Ethereum News Update
Investors tend to panic when international organizations talk about cryptocurrency regulation, but is that really the nightmare scenario?
What we have at the moment seems worse.
With each country or state striking its own path on crypto regulation, investors are left without a clear sense of direction. “Where is the industry headed?” they keep wondering. All the while, a technology that was supposed to transcend borders becomes limited by them.
Just look at the difference around the world.
In the U.S., you have the head of the Securities and Exchange Commission (SEC) saying that blockchains have “incredible promise,” whereas in China and South Korea, you have a witch hunt against initial coin offerings (ICOs) and cryptocurrency trading.
This isn’t to say that the U.S. blockchain sector is completely free. The SEC is investigating dozens of ICOs, as is the Commodity Futures Trading Commission (CFTC). There’s even one sector of the Treasury working on a blacklist of cryptocurrency addresses akin to a sanctions list.
That said, U.S. authorities seem to be aiming at fraud and misuse of cryptocurrencies, rather than at the underlying innovation.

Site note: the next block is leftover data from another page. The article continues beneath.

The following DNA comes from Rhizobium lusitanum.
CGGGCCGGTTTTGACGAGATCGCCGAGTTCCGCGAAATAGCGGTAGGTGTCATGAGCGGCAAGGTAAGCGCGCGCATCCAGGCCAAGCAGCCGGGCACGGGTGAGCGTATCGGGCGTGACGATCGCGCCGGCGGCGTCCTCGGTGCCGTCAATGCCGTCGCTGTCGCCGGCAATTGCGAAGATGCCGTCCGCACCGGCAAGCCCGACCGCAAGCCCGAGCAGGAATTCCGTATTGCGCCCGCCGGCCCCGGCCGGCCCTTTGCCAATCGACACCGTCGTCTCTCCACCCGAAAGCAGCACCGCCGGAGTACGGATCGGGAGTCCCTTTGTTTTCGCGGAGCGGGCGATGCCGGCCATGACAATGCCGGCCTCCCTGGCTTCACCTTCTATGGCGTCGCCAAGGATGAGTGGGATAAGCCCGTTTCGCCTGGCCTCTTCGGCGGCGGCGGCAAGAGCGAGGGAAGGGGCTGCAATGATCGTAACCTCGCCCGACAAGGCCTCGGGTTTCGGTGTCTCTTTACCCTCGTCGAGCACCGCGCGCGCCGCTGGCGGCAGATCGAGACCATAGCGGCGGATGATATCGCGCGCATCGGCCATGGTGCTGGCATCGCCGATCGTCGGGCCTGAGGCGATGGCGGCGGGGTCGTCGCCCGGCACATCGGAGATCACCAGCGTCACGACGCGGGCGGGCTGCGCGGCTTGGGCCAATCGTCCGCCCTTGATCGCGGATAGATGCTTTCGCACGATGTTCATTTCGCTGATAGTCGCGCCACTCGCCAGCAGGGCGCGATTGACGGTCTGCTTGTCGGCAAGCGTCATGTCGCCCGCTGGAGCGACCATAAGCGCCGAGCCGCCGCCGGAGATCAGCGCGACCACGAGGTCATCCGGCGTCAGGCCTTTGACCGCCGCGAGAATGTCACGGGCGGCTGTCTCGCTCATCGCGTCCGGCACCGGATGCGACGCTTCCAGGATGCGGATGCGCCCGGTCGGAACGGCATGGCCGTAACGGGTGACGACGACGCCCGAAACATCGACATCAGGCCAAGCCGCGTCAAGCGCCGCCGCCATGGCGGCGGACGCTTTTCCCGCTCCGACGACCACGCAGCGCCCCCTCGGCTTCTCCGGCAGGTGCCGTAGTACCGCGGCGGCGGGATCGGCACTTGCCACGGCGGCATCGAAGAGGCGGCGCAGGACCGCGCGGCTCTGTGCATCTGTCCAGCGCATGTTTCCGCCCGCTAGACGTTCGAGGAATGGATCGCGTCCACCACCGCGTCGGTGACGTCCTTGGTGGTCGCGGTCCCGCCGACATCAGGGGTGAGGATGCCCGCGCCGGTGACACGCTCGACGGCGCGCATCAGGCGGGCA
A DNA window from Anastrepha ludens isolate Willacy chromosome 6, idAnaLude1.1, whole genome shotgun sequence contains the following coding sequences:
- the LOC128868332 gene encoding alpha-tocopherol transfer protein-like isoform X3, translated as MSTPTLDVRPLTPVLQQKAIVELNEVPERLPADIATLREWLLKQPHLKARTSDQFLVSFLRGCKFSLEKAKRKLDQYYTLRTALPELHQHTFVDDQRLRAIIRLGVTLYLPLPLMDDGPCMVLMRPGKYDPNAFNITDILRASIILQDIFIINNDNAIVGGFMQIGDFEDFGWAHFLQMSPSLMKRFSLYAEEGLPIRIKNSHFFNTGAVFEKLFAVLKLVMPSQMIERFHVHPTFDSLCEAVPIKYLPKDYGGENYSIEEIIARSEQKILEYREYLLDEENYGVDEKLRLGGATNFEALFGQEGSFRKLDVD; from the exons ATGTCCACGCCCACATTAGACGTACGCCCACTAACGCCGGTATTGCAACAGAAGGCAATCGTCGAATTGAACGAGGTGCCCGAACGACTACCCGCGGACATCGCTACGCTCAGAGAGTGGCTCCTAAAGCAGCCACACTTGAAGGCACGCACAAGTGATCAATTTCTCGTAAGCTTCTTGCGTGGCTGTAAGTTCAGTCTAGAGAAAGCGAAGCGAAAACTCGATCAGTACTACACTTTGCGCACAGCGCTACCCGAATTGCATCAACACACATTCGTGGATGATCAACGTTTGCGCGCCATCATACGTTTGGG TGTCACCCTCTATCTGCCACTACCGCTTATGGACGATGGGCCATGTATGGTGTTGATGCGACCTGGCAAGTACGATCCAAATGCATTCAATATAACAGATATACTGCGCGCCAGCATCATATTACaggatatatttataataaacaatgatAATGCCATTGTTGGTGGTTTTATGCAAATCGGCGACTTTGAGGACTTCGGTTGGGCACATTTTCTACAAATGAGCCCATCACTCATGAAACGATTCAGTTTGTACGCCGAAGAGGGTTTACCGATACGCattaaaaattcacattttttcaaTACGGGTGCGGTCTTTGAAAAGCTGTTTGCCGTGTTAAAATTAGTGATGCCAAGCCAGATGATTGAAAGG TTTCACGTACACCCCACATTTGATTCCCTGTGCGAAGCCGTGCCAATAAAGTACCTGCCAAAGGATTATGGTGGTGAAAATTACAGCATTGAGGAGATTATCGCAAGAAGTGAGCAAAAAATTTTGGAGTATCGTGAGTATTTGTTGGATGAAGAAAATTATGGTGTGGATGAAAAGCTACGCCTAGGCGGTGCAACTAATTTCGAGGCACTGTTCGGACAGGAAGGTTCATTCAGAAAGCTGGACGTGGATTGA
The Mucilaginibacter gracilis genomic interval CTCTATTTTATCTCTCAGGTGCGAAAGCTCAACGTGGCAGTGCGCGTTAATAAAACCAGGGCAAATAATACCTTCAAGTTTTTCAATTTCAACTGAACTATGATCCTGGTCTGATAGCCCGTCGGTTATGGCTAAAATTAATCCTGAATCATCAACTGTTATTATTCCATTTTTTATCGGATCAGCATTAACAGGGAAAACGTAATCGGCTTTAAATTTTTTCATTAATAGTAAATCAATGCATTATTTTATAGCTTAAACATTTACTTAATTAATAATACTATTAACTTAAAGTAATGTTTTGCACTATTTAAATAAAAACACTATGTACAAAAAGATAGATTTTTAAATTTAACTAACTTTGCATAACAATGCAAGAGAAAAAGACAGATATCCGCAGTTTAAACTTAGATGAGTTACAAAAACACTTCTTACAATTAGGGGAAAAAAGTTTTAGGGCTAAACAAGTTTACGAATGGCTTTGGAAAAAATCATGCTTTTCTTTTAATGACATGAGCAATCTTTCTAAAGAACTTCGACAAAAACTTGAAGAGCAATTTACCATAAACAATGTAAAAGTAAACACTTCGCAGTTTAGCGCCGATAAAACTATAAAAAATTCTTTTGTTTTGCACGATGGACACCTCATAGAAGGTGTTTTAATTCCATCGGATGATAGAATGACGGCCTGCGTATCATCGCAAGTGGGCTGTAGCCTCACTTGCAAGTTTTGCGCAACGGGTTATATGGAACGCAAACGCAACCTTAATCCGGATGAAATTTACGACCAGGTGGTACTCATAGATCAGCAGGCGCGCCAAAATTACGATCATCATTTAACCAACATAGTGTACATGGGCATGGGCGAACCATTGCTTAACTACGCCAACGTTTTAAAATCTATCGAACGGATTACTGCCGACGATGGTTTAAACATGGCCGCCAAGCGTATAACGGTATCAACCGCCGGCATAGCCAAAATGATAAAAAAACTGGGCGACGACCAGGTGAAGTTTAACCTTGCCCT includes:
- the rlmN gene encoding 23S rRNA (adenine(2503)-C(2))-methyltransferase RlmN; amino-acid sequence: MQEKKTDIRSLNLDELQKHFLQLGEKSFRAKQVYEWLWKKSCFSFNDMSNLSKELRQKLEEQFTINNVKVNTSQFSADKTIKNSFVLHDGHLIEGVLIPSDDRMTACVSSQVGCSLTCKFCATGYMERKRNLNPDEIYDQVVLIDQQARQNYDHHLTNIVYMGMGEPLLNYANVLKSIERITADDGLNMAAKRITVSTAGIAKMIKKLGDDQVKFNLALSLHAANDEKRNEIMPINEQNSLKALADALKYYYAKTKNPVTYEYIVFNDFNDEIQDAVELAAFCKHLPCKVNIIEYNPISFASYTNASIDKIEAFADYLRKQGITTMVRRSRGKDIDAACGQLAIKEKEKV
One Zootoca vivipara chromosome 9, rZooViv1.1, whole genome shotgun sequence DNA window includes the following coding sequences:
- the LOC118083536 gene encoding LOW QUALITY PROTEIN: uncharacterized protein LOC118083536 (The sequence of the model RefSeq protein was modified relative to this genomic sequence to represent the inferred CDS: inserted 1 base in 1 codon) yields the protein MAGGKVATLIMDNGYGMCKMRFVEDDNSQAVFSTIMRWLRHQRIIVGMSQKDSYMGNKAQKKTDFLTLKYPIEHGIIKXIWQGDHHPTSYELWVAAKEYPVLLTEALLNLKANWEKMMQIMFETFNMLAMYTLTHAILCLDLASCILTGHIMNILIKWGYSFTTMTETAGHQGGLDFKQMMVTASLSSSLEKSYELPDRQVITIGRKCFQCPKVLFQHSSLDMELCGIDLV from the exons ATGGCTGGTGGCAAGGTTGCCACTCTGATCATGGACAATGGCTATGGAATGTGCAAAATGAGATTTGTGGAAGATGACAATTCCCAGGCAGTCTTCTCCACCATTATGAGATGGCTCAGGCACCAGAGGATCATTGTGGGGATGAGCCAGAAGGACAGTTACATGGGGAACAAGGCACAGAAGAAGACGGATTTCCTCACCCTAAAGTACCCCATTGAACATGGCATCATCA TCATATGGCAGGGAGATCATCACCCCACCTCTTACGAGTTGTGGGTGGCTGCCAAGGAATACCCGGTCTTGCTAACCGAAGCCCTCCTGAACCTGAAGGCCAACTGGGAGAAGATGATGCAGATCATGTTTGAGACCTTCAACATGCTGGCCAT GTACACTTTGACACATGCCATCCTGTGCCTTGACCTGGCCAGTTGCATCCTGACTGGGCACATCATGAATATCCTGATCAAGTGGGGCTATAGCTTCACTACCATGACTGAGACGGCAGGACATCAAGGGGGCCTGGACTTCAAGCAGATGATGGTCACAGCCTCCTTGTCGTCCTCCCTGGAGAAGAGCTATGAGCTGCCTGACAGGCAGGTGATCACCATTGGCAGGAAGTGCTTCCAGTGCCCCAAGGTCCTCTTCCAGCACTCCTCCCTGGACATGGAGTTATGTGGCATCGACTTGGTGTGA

Just to provide one example, SEC Chairman Jay Clayton gave a speech recently in which he defended his agency’s fight against fraudulent ICOs. He argued that by getting rid of scams today, he was potentially saving the industry from harsher regulations tomorrow. (Source: “SEC Chief Touts Benefits of Crypto Regulation,” CoinDesk, April 5, 2018.)
Clayton also argued that ICOs are securities, not utility tokens, which makes them subject to regulation. However, he took pains to say that new terms and rules are needed for these tokens, since nothing like them has existed before.
All in all, U.S. officials have struck a conciliatory tone.
The same cannot be said for other jurisdictions. China, for one, has been anti-crypto in the extreme. Korea is almost as bad, though the country’s wide base of retail investors has resisted some attempts to rein in the sector.
But what’s my point?
Only this: An international organization—like the IMF or G20—would level the playing field of crypto regulation. It might not be ideal, but at least a compromised global standard would bring greater certainty to the marketplace.
If you’re thinking that my analysis is not Ethereum-specific, you’re right. There’s little point in writing about ETH prices specifically at the moment, because the market is bound as one.
So with prices coupled together, it occurs to me an industry-wide tailwind is needed. Global crypto regulations might do the trick, odd as it may seem, because they’d establish a clear set of rules for all jurisdictions.
2018 Ethereum Price Forecast: $1,500
Source: Price Confidential